ILLINOIS APPELLATE COURT — FOURTH DISTRICT AFFIRMED IN PART, AND REVERSED IN PART AND REMANDED.
OPINION FILED APRIL 21, 1982.
THE PEOPLE OF THE STATE OF ILLINOIS, PLAINTIFF-APPELLANT,
DOROTHY EDWARDS, DEFENDANT-APPELLEE. — THE PEOPLE OF THE STATE OF ILLINOIS, PLAINTIFF-APPELLANT,
GREG LANGE, DEFENDANT-APPELLEE. — THE PEOPLE OF THE STATE OF ILLINOIS, PLAINTIFF-APPELLANT,
DAWN LANGE, DEFENDANT-APPELLEE. — THE PEOPLE OF THE STATE OF ILLINOIS, PLAINTIFF-APPELLEE,
DAWN LANGE, DEFENDANT-APPELLANT. — THE PEOPLE OF THE STATE OF ILLINOIS, PLAINTIFF-APPELLEE,
GREGORY LANGE, DEFENDANT-APPELLANT.
APPEAL from the Circuit Court of Edgar County; the Hon. RALPH
S. PEARMAN, Judge, presiding.
JUSTICE LONDRIGAN DELIVERED THE OPINION OF THE COURT:
In January and February 1981 the State charged the three defendants here, Dorothy Edwards, Greg Lange, and Dawn Lange, and a fourth person, Brandon Edwards, with firing a shotgun at a man June 15, 1977, and with other offenses related to the shooting. The State pleaded several exceptions to the statute of limitations; the trial court ruled that Brandon Edwards was amenable to prosecution but dismissed the charges against the others as barred by the three-year statute of limitations for felonies. All three defendants here were charged with attempted murder, conspiracy to commit murder, aiding a fugitive, and conspiracy to obstruct justice. In addition to these offenses Greg Lange and Dawn Lange were charged with solicitation to commit murder. The State appeals the dismissal of the charges in causes Nos. 17021, 17022, and 17023.
The State first argues that the statute of limitations does not bar prosecuting the defendants for attempted murder because that offense was neither a felony nor a misdemeanor in 1977 and, alternatively, that attempted murder should be treated like murder, which may be prosecuted at any time.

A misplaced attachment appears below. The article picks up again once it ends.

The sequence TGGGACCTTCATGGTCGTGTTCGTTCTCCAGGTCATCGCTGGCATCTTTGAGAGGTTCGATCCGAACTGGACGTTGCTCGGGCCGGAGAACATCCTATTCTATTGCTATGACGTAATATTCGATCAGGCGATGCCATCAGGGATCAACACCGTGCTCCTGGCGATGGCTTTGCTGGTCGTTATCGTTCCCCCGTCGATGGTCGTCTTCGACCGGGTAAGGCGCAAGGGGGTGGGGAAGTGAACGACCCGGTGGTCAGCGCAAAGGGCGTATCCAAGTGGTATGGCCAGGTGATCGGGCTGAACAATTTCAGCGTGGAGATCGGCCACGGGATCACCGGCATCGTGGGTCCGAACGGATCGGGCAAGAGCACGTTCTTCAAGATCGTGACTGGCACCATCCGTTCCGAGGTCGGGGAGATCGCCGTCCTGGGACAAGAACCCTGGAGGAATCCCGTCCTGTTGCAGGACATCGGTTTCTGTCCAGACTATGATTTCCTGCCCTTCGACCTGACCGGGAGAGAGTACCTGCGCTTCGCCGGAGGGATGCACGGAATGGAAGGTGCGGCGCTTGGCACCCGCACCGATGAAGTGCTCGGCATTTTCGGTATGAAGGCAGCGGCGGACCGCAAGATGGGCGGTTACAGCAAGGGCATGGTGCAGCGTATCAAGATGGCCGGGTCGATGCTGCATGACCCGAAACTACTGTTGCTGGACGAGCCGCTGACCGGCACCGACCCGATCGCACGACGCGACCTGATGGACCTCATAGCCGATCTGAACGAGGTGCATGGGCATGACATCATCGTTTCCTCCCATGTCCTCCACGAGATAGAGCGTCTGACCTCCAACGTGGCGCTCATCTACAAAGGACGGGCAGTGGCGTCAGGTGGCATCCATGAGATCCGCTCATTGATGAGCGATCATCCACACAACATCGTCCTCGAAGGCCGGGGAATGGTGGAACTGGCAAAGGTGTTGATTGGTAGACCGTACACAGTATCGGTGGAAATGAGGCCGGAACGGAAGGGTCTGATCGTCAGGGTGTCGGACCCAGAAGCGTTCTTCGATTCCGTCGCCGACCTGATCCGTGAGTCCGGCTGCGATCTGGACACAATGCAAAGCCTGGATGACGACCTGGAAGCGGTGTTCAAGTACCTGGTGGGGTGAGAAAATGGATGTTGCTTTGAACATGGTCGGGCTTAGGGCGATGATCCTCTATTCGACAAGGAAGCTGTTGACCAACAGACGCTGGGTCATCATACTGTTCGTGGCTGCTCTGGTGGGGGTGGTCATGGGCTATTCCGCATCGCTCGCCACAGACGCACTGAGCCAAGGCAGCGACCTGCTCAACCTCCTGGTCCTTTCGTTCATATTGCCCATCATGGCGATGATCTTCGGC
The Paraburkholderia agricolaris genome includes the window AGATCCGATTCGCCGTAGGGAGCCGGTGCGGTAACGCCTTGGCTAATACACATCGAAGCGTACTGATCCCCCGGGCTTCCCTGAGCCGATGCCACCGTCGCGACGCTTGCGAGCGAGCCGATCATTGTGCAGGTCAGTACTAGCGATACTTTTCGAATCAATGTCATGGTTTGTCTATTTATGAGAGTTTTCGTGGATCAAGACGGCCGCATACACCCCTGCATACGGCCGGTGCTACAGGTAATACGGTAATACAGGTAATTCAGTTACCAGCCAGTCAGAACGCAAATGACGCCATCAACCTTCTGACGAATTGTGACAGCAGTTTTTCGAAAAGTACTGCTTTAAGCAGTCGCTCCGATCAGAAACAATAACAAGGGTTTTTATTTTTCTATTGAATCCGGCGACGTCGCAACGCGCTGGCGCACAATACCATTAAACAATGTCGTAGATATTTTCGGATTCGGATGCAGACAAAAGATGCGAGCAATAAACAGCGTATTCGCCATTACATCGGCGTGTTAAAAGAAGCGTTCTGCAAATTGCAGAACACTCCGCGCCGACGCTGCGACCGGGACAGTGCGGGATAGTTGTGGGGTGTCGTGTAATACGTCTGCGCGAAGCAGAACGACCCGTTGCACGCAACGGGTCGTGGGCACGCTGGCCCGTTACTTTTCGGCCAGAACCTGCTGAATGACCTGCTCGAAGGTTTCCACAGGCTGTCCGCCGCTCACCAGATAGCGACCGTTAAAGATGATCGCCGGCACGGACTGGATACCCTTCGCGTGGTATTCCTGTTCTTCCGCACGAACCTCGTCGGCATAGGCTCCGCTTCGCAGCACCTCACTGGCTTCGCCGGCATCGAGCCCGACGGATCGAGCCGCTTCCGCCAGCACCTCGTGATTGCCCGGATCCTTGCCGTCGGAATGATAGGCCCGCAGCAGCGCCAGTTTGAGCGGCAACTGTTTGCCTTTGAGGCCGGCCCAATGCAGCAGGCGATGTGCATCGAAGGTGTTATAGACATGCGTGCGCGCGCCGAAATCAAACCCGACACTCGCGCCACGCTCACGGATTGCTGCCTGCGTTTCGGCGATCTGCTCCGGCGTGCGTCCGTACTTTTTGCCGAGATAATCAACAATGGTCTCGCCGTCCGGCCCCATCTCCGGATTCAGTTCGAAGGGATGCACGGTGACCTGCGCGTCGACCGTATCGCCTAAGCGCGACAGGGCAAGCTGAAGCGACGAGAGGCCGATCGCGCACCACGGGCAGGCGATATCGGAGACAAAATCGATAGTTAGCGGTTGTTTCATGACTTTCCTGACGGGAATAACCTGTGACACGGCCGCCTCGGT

Section 3-5 of the Criminal Code of 1961 (Ill. Rev. Stat. 1977, ch. 38, par. 3-5) provides general rules regarding limitations and said:
"(a) A prosecution for murder, manslaughter, treason, arson, or forgery may be commenced at any time.
(b) Unless the statute describing the offense provides otherwise, or the period of limitation is extended by Section 3-6, a prosecution for any offense not designated in Subsection (a) must be commenced within three years after the commission of the offense if it is a felony, or within one year and six months after its commission if it is a misdemeanor."
The State argues that in 1977 attempted murder was an anomaly, neither a felony nor a misdemeanor, and therefore not governed by section 3-5(b). Section 8-4(c)(1) of the Criminal Code of 1961 (Ill. Rev. Stat. 1977, ch. 38, par. 8-4(c)(1)) said that "the sentence for attempt to commit murder shall not exceed the sentence for a Class 1 felony"; at that time the maximum term of imprisonment for a Class 1 felony was "any term in excess of four years" and the minimum was four years (Ill. Rev. Stat. 1977, ch. 38, pars. 1005-8-1(b)(2), (c)(2)). But the language used in section 8-4(c)(1) — "shall not exceed" — meant that attempted murder had no minimum sentence. (People v. Moore (1978), 69 Ill.2d 520, 522-23, 372 N.E.2d 666, 668.) Public Act 80-1099, effective February 1, 1978, changed section 8-4(c)(1) to say that "the sentence for attempt to commit murder shall not exceed the sentence for a Class X felony" (Ill. Rev. Stat., 1978 Supp., ch. 38, par. 8-4(c)(1)), and Public Act 81-923, effective January 1, 1980, substituted "is" for "shall not exceed" in section 8-4(c)(1) (Ill. Rev. Stat. 1979, ch. 38, par. 8-4(c)(1)), making explicit the classification of attempted murder. The phrase "shall not exceed" is the cause of the confusion here. The case must be decided under the statute in effect when the offense allegedly occurred. The election in section 8-2-4(b) of the Unified Code of Corrections (Ill. Rev. Stat. 1979, ch. 38, par. 1008-2-4(b)) applies only to changes made by Public Act 80-1099. See People v. Peoples (1979), 71 Ill. App.3d 842, 390 N.E.2d 554.